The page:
In May the thesis forum welcomed three speakers who shared their experience of completing the PhD and life on the other side. This was our second webinar (via Adobe Connect) and once again we welcomed a good number of off-campus students.
Rahma (Media & Communications)
Rahma passed her APG in 2011 and is now in her final year. She started with the positive aspects of doing a PhD such as enjoying the chance to learn and the experience of being a student. While you might think your contribution to knowledge is small, it will be significant. She advised sticking to highly relevant literature at the start and ensuring you keep a tight focus. If you struggle with the literature, don’t blame yourself. It might be that you lack background context or the author hasn’t made themselves clear. International students can have the additional problem of the language barrier.. When it comes to your fieldwork, don’t shy away from sensitive or difficult areas. They might be the potential strengths that will inform your research and play a significant part. Plan your fieldwork but be flexible. Rahma also advised making the most of your supervisory meetings, by preparing an agenda in advance.
Rahma encouraged PhD students to attend seminars and workshops. Such events are a chance to develop your work even if the topic varies from yours. There might be discussion of similar theories or methods, and you will be pushed to questions your ideas. If you give talks then you will learn to accept comments and constructive criticism. Sharing your research will also boost your confidence and knowledge. Rahma has been writing from the very beginning and recommended free-writing as a way to keep on track. Type up as you go along and keep a good record of everything. Being organised was also crucial to staying on schedule. Rahma used a diary to record her aims for each day and to get problematic thoughts down on paper.
Simon (History/Special Collections)
Simon finished his PhD in 2005 and told us about the career choices he has made since. He started by asking the audience what their plans were for the future. A number were intending to pursue a career outside academia. You may expect to go in a straight smooth line through from PhD to post-doc to lectureship. Often this isn’t the reality. Simon talked us through the series of different research posts he held and described how they helped develop his skills and experience. He gained skills in team-working, project management new technologies and was involved with writing funding bids. Team projects often give options for publications which can boost your CV.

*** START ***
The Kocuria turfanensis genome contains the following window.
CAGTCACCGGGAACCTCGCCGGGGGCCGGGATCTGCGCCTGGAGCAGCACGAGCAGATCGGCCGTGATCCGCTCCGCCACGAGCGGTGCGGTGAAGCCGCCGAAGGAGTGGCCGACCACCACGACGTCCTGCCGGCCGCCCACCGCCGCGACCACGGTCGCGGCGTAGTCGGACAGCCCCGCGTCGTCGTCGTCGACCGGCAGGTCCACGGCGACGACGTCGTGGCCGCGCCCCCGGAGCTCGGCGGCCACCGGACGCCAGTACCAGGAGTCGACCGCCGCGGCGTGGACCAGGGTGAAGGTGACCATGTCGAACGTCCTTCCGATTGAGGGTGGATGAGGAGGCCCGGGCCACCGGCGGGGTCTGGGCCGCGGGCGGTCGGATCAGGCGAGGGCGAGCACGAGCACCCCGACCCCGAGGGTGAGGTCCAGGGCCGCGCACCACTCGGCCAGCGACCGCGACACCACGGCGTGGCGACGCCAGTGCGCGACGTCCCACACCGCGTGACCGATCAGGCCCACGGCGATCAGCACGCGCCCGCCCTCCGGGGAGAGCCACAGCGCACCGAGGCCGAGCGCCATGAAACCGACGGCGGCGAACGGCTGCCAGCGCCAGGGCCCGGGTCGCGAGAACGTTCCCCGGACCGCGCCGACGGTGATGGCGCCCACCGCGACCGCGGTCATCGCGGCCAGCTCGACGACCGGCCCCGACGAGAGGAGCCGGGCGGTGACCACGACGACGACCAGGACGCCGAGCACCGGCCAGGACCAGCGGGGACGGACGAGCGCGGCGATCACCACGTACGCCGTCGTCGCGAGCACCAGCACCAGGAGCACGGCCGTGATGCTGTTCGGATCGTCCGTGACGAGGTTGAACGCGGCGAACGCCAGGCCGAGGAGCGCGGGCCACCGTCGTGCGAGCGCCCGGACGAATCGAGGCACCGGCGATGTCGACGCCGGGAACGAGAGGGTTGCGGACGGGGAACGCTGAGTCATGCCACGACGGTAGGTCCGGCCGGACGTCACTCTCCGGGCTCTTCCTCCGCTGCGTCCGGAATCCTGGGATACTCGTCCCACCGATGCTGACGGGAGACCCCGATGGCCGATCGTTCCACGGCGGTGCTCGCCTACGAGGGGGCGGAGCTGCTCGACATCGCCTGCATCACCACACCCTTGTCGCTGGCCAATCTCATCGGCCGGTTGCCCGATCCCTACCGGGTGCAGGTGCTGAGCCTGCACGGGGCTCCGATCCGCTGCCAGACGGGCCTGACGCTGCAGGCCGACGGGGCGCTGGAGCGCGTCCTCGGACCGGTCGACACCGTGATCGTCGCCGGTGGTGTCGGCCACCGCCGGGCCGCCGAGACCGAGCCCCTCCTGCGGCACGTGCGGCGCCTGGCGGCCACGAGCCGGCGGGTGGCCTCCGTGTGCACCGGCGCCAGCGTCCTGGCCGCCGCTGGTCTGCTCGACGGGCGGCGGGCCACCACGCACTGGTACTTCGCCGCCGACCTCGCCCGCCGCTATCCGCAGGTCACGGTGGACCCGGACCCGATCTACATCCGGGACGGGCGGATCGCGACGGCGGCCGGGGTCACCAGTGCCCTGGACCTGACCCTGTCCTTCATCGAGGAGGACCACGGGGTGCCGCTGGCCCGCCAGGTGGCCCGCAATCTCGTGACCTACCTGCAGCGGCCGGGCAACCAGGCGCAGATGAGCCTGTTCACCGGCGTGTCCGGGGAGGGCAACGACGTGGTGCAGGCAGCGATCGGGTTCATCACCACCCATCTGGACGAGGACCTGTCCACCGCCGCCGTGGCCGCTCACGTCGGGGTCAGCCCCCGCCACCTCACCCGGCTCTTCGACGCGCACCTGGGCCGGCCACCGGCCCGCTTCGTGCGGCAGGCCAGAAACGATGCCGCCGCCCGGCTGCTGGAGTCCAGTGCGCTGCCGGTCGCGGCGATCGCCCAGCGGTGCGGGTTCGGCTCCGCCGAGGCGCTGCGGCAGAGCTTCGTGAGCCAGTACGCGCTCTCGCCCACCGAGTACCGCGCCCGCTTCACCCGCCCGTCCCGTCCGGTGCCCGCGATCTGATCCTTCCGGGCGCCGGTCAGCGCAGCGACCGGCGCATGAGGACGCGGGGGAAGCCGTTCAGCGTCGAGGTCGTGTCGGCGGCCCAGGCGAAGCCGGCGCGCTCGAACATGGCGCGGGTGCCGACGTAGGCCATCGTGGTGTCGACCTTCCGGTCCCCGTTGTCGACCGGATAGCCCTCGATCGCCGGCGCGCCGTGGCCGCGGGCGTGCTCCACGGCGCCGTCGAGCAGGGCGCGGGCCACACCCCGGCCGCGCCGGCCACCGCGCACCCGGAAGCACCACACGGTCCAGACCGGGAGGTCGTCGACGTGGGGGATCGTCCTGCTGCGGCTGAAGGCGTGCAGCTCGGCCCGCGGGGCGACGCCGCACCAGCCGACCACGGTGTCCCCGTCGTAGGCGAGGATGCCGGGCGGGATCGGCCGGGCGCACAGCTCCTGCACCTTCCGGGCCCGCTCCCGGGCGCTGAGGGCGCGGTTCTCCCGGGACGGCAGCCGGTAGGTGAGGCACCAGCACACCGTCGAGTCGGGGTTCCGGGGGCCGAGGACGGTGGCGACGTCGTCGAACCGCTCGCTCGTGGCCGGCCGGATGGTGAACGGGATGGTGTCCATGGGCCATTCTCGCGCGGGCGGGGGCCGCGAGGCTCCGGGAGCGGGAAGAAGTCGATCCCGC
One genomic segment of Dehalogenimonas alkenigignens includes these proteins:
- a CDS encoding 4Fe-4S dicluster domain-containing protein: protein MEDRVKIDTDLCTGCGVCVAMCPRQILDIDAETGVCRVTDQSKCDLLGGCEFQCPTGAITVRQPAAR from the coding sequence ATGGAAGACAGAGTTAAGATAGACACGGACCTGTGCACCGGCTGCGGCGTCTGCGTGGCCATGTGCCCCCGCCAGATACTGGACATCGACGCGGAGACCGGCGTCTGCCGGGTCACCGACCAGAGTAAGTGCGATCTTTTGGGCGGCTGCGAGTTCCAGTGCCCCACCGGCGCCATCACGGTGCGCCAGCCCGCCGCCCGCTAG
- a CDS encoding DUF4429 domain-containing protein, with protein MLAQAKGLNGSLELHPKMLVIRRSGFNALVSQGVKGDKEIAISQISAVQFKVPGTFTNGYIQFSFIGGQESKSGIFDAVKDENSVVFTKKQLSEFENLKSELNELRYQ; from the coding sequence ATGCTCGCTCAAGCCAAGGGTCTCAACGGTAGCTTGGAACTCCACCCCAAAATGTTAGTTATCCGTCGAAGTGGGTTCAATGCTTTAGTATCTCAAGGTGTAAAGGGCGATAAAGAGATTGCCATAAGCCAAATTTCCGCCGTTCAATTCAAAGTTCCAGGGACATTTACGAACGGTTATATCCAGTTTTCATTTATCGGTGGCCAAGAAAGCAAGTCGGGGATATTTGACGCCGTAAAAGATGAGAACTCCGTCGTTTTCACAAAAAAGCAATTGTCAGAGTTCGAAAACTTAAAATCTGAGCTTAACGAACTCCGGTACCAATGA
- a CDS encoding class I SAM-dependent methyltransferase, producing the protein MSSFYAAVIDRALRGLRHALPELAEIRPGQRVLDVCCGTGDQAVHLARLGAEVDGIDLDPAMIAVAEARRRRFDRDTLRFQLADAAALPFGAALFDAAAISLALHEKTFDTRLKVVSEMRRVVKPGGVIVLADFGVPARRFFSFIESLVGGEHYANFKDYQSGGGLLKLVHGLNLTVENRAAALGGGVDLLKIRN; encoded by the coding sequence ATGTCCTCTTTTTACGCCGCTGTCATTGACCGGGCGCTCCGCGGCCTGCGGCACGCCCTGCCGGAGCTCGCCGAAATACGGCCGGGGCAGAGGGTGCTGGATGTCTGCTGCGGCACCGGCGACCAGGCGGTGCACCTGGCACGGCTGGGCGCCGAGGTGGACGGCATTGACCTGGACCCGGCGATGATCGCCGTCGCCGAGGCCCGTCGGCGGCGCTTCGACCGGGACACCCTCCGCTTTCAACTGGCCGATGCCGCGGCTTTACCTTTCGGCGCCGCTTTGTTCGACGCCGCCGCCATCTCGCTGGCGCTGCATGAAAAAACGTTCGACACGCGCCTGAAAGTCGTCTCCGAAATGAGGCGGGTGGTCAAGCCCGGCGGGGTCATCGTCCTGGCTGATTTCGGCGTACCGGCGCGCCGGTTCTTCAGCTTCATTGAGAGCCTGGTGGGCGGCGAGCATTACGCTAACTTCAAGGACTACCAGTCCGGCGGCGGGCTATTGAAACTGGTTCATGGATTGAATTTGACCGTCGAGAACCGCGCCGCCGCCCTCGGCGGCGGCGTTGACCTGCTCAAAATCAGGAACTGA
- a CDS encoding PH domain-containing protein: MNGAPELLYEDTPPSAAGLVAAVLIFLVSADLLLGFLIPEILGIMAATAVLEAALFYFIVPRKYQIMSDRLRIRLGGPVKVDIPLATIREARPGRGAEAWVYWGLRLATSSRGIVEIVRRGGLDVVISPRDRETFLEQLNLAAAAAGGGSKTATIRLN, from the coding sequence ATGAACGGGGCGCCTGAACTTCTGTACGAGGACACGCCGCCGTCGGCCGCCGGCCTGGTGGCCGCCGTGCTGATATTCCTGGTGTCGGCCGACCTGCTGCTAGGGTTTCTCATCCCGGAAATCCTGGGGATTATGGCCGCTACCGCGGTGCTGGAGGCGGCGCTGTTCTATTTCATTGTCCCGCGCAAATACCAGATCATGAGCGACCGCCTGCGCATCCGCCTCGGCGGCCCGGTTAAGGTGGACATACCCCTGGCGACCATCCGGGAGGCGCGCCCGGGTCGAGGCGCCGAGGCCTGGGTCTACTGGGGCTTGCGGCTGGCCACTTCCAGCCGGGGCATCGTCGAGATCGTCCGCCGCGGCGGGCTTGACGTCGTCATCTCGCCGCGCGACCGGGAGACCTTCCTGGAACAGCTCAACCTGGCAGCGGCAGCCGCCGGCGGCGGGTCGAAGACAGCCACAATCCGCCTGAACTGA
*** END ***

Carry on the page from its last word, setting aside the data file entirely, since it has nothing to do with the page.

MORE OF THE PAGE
Simon recommended broadening your search when it comes to post-PhD employment. Universities have lots of people with PhDs in academic-related, support roles. www.jobs.ac.uk can be a good source for academic-related jobs. Twitter is also useful for jobs and postdoctoral position. Networking is also very important.
Mukhtar (Politics & International Relations)
Mukhtar graduated in January 2013. He discussed the importance of sticking to deadlines and how this is key to finishing your project. He juggled a number of other commitments during his PhD such as part-time work, working as a research associate, taking up short fellowships, and attending conferences. Mukhtar suggested researchers should balance this with non-academic activities. He also raised the issue of publishing and the long lead times on submissions. PhD students should be aware of the length of time it might take to hear back from journals and the time between acceptance and publication. Mukhtar acknowledged that there can be demotivating factors about the PhD, but these can be countered if you are a passionate researcher and sustain your academic curiosity.
Leicester students can access a video recording of the whole forum via the Research Essentials Online module on Blackboard. Please go to Blackboard and select Research Essentials Online (APU X005) > Thesis forum > Thesis Forum May 2013 > If you have any difficulties accessing this please get in touch.
Our next webinar will take place on June 11th on ‘Digital literacy as a postgraduate attribute’. Full details will be available soon.